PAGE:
Text: John 3:1-21; Mt. 18:1-3
Link to the Audio: https://www.mljtrust.org/sermons-online/john-3-1-8/you-must-be-born-again/
You Must Be Born Again–A Sermon on John 3:1-8
Now there was a man of the Pharisees named Nicodemus, a ruler of the Jews. This man came to Jesus by night and said to him, “Rabbi, we know that you are a teacher come from God, for no one can do these signs that you do unless God is with him.” Jesus answered him, “Truly, truly, I say to you, unless one is born again he cannot see the kingdom of God.” Nicodemus said to him, “How can a man be born when he is old? Can he enter a second time into his mother’s womb and be born?” Jesus answered, “Truly, truly, I say to you, unless one is born of water and the Spirit, he cannot enter the kingdom of God. That which is born of the flesh is flesh, and that which is born of the Spirit is spirit. Do not marvel that I said to you, ‘You must be born again.’ The wind blows where it wishes, and you hear its sound, but you do not know where it comes from or where it goes. So it is with everyone who is born of the Spirit.” (ESV)Sermon Summary
What is so dangerous about the religious life? Dr. Martyn Lloyd-Jones takes up this question in this sermon titled “You Must Be Born Again” from John 3:1-8. He says that often times people who claim to be religious are trying to live as Christians without actually being saved. They try to be sanctified without being justified. This is a hopeless way to live because it treats Christianity as a graceless religion that is attained by works alone. This is similar to the error of intellectualism, which says that Christianity is about simply knowing and assenting to certain truths. Both of those views lose sight of what it means to be justified freely in the grace of God as the foundation of the Christian life. Both views replace the grace of God with works of humanity. Instead, you must be born again. The Christian must ask themselves if they believe the Christian life is merely intellectual and works based or if they trust the justifying grace of God that alone has the power to save and make fallen sinners new. This message of justification is the only hope that this world has and is central to the gospel of Jesus Christ for all who believe.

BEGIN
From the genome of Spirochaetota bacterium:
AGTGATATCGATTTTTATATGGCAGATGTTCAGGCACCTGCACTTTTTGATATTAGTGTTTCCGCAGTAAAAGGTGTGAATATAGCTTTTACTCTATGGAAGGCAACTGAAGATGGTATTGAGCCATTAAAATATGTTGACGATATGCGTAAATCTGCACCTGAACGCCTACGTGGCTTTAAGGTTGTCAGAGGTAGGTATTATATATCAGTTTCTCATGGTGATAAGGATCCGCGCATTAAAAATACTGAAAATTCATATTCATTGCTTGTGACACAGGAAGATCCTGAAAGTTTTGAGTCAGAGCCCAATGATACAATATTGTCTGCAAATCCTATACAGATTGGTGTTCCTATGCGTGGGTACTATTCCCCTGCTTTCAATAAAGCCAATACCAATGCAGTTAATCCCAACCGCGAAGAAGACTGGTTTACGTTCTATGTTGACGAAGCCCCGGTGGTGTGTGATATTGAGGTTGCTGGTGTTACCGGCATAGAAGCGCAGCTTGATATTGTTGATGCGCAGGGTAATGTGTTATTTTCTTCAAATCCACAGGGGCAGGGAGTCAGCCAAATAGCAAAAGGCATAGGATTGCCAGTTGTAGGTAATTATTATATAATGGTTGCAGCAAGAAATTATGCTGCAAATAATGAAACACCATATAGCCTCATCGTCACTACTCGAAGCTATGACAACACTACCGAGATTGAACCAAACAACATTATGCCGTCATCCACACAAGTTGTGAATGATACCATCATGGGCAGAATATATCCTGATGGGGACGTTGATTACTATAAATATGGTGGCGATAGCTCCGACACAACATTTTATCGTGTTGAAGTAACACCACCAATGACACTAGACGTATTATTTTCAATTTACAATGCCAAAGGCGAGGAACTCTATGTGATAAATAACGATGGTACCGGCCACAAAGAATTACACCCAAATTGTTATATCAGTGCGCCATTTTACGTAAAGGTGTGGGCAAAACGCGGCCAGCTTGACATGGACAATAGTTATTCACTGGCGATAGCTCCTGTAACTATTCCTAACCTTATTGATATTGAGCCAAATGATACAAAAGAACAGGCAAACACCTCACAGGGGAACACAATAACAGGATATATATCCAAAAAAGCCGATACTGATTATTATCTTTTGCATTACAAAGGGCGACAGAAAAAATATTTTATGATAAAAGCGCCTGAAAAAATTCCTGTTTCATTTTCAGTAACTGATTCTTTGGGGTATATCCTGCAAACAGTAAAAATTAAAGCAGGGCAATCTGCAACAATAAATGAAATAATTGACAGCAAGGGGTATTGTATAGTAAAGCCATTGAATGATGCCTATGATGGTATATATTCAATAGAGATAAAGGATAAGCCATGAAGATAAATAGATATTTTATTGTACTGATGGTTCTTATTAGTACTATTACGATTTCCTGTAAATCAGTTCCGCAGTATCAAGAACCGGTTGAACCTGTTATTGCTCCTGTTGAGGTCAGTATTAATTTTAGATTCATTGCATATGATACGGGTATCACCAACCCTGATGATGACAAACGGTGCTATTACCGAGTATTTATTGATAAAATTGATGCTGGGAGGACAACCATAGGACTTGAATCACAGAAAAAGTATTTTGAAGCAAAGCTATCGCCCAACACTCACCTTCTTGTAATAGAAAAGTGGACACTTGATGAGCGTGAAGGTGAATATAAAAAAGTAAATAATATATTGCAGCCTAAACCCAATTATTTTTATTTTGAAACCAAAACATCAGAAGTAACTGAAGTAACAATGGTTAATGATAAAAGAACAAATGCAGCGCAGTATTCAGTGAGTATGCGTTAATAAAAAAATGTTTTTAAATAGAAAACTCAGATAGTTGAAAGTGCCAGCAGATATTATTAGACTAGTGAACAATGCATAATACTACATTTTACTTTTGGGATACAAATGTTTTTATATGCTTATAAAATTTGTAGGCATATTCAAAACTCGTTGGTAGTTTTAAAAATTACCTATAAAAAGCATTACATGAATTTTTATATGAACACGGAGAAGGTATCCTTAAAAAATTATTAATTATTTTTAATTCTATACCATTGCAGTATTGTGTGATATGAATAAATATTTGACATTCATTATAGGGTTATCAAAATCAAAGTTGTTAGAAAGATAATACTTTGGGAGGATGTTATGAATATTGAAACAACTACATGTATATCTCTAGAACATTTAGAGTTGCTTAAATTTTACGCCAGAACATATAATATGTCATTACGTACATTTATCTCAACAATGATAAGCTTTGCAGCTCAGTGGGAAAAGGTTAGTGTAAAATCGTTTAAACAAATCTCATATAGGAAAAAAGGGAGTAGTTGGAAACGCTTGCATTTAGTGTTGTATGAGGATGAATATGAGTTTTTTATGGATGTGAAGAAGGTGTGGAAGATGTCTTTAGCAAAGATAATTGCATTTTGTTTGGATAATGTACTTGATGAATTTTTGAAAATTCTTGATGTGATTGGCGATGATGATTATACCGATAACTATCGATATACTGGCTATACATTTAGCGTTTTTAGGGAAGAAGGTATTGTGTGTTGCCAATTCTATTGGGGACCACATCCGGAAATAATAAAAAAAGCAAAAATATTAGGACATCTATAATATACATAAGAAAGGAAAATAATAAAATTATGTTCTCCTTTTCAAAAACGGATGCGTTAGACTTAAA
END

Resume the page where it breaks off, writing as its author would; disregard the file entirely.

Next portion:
About Dr. Martyn Lloyd-Jones
Dr. Martyn Lloyd-Jones (1899-1981) was a Welsh evangelical minister who preached and taught in the Reformed tradition. His principal ministry was at Westminster Chapel, in central London, from 1939-1968, where he delivered multi-year expositions on books of the bible such as Romans, Ephesians and the Gospel of John. In addition to the MLJ Trust’s collection of 1,600 of these sermons in audio format, most of these great sermon series are available in book form (including a 14 volume collection of the Romans sermons), as are other series such as “Spiritual Depression”, “Studies in the Sermon on the Mount” and “Great Biblical Doctrines”. He is considered by many evangelical leaders today to be an authority on biblical truth and the sufficiency of Scripture.
Regeneration. Regeneration, or new birth, is an inner re-creating of fallen human nature by the Holy Spirit’s gracious sovereign action (John 3:5–8). The Bible conceives salvation as the redemptive renewal of humans based on restored relationship with God in Christ. Regeneration in Christ changes a person’s disposition from the lawless, godless self-seeking (Rom. 3:9–18; 8:7) that dominates into a disposition of trust and love, marked by repentance for past rebelliousness and unbelief, and ready compliance with God’s law. It enlightens the blinded mind to discern spiritual realities (1 Cor. 2:14–15; 2 Cor. 4:6; Col. 3:10) and liberates and energizes the enslaved will for free obedience to God (Rom. 6:14, 17–22; Phil. 2:13).
The use of the figure of new birth emphasizes its decisiveness. The regenerate person has forever ceased to be the person he or she was, now buried with Christ, out of reach of condemnation and raised with him into a new life of righteousness (Rom. 6:3–11; 2 Cor. 5:17; Col. 3:9–11).
Biblical Presentation. The noun “regeneration” (palingenesia) occurs only twice in Scripture. In Matthew 19:28 it denotes the eschatological “renewal of all things” under the Messiah for whom Israel was waiting (Acts 3:21). This echo of Jewish usage points to the larger scheme of cosmic renewal within which that of individuals finds its place. In Titus 3:5 the word refers to the renewing of the person. Elsewhere the thought of regeneration is differently expressed.
In OT prophecies regeneration is depicted as God’s work renovating, circumcising, and softening Israelite hearts, writing his laws on them, and thereby causing their owners to know, love, and obey him as never before (Deut. 30:6; Jer. 31:31–34; 32:39–40; Ezek. 11:19–20; 36:25–27). It is a sovereign work of purification from sin’s defilement (Ezek. 36:25; cf. Ps. 51:10), wrought by the personal energy of God’s creative outbreathing—“spirit” (Ezek. 36:27; 39:29). Jeremiah declares that such renovation on a national scale will introduce and signal God’s new messianic administration of his covenant with his people (Jer. 31:31; 32:40).